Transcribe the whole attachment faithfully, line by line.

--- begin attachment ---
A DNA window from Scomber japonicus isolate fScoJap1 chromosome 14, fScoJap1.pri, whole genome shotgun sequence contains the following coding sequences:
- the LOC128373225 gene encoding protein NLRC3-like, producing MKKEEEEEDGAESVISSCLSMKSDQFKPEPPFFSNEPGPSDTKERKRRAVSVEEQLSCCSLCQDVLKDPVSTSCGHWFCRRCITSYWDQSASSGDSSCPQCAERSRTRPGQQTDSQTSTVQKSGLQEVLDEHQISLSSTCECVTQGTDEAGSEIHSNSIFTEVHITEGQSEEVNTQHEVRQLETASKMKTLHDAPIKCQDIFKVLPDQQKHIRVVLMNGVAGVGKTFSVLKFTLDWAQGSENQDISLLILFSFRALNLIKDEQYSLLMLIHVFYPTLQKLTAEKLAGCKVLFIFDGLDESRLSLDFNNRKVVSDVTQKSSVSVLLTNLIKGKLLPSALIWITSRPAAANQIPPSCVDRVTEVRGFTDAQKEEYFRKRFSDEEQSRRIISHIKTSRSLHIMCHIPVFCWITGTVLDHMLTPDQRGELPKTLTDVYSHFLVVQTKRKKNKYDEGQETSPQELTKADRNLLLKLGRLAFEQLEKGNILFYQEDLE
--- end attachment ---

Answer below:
A DNA window from Scomber japonicus isolate fScoJap1 chromosome 14, fScoJap1.pri, whole genome shotgun sequence contains the following coding sequences:
- the LOC128373225 gene encoding protein NLRC3-like, producing MKKEEEEEDGAESVISSCLSMKSDQFKPEPPFFSNEPGPSDTKERKRRAVSVEEQLSCCSLCQDVLKDPVSTSCGHWFCRRCITSYWDQSASSGDSSCPQCAERSRTRPGQQTDSQTSTVQKSGLQEVLDEHQISLSSTCECVTQGTDEAGSEIHSNSIFTEVHITEGQSEEVNTQHEVRQLETASKMKTLHDAPIKCQDIFKVLPDQQKHIRVVLMNGVAGVGKTFSVLKFTLDWAQGSENQDISLLILFSFRALNLIKDEQYSLLMLIHVFYPTLQKLTAEKLAGCKVLFIFDGLDESRLSLDFNNRKVVSDVTQKSSVSVLLTNLIKGKLLPSALIWITSRPAAANQIPPSCVDRVTEVRGFTDAQKEEYFRKRFSDEEQSRRIISHIKTSRSLHIMCHIPVFCWITGTVLDHMLTPDQRGELPKTLTDVYSHFLVVQTKRKKNKYDEGQETSPQELTKADRNLLLKLGRLAFEQLEKGNILFYQEDLE